Newspaper of Portland Daily Press, February 23, 1867, Page 2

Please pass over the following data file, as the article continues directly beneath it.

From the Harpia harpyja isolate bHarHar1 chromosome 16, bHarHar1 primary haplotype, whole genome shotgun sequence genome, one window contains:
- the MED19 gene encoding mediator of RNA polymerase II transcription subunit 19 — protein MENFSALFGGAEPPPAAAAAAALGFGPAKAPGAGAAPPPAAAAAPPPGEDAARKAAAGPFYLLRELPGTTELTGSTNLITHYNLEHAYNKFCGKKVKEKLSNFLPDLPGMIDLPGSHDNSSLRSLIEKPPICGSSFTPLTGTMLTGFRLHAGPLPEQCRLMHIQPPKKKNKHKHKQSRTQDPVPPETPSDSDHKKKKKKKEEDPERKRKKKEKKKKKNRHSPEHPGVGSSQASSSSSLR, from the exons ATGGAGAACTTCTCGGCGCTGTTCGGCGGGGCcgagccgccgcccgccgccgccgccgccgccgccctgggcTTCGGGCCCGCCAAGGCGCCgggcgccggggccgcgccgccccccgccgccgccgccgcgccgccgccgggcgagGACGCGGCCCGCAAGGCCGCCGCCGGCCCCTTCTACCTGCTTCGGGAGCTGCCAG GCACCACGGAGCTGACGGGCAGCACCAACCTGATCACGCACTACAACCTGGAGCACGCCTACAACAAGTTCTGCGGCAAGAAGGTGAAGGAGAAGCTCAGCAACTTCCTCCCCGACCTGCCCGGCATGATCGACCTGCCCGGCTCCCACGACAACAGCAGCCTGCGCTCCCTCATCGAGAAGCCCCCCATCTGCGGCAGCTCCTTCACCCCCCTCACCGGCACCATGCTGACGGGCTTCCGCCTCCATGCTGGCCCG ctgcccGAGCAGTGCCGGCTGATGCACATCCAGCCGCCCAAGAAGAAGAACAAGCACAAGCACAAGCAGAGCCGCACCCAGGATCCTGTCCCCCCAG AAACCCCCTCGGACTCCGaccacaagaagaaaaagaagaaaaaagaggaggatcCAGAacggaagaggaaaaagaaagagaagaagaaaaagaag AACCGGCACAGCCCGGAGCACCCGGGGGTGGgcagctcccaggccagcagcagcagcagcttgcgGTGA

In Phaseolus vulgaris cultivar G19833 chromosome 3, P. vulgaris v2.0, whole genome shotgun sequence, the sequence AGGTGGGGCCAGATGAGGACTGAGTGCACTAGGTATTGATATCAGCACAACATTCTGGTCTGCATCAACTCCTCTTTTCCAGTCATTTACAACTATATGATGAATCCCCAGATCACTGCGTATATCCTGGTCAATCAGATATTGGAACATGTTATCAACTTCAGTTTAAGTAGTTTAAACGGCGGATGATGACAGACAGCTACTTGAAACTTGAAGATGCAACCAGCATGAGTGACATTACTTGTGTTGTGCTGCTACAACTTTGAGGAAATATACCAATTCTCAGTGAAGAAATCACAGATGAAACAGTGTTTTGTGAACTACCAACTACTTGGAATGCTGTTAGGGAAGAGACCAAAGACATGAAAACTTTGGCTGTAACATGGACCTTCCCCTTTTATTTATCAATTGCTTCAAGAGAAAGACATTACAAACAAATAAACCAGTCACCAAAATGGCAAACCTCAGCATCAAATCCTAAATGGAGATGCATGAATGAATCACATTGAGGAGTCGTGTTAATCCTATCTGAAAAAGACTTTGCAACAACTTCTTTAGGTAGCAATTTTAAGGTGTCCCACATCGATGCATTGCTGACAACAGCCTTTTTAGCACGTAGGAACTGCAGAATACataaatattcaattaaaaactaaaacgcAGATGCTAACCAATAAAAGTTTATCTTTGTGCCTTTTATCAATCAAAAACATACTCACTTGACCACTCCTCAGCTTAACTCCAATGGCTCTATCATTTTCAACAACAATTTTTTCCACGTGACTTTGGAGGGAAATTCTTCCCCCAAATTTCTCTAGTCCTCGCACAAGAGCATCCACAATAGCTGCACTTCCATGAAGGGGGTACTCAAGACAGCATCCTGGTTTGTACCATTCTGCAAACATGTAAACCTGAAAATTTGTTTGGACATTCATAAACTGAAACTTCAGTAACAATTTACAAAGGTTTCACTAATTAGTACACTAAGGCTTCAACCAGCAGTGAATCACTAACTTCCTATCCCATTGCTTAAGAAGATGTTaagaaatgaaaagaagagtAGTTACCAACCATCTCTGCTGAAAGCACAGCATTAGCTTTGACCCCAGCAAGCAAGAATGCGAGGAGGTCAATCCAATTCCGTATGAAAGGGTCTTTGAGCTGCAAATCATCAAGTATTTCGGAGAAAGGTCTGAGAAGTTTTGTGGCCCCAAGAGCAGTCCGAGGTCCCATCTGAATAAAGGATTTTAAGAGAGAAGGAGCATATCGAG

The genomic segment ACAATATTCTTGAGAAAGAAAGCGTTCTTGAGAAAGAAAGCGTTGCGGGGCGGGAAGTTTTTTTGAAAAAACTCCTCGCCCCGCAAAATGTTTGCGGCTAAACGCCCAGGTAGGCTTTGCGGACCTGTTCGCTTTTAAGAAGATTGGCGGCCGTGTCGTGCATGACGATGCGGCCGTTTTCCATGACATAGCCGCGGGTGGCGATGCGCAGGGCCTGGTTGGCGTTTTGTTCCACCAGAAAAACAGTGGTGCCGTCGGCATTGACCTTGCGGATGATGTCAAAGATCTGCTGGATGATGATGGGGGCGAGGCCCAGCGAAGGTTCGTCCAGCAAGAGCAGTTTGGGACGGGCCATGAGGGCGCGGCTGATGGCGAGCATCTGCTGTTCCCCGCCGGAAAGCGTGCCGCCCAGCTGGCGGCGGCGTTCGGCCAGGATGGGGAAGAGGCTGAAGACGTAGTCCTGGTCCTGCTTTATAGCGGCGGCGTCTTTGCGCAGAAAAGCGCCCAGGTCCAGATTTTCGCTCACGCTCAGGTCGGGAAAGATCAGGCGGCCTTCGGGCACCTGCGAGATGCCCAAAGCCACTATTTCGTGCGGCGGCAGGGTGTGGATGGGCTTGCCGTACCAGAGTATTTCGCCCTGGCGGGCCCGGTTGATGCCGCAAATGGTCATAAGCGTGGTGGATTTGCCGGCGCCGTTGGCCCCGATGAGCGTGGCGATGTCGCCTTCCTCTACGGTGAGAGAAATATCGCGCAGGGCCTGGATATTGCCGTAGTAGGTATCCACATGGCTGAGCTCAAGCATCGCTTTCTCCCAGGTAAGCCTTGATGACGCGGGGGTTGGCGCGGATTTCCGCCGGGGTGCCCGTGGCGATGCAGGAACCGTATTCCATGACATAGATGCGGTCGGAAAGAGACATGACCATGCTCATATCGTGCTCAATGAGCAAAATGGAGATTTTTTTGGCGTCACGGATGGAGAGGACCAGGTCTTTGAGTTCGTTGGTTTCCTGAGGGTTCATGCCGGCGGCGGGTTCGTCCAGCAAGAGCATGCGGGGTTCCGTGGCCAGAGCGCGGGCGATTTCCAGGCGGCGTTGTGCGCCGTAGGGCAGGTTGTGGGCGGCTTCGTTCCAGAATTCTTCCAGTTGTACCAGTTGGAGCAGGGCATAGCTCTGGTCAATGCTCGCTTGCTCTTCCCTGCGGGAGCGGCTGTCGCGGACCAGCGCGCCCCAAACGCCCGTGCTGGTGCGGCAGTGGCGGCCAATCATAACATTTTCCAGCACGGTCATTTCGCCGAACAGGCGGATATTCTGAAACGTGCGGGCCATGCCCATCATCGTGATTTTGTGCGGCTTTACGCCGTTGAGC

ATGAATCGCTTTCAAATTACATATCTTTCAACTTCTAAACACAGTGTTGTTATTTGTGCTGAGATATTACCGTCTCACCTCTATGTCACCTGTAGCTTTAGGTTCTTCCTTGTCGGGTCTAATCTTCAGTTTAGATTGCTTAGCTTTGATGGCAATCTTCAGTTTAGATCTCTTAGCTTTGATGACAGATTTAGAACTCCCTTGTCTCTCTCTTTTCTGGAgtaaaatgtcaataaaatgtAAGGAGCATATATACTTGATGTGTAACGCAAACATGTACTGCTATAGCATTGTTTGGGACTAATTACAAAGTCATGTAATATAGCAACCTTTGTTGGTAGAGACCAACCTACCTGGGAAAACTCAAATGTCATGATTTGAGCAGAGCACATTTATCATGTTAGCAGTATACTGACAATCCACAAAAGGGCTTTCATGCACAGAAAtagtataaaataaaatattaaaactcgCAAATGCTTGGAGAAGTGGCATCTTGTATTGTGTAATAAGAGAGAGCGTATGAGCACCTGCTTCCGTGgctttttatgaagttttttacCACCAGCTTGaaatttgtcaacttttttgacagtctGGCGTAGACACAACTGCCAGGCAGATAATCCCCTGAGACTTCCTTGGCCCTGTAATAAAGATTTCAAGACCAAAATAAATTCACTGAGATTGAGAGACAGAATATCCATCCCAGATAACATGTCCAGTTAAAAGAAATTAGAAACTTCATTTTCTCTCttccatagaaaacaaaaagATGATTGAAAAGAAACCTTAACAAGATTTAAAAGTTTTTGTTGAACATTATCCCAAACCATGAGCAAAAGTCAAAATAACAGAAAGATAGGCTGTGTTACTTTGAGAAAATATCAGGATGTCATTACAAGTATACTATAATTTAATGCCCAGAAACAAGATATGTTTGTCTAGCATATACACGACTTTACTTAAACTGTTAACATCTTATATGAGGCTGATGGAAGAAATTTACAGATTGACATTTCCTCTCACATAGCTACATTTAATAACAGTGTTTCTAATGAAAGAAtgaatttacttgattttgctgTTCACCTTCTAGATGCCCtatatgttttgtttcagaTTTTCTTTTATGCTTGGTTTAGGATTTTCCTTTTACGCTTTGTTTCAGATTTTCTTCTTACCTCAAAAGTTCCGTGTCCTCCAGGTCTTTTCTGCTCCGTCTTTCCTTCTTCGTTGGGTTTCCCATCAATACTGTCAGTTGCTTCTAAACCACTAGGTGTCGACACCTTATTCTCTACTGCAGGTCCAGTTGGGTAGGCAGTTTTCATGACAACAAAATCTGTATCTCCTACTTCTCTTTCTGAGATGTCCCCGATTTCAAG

Newspaper of Portland Daily Press dated February 23, 1867 Page 2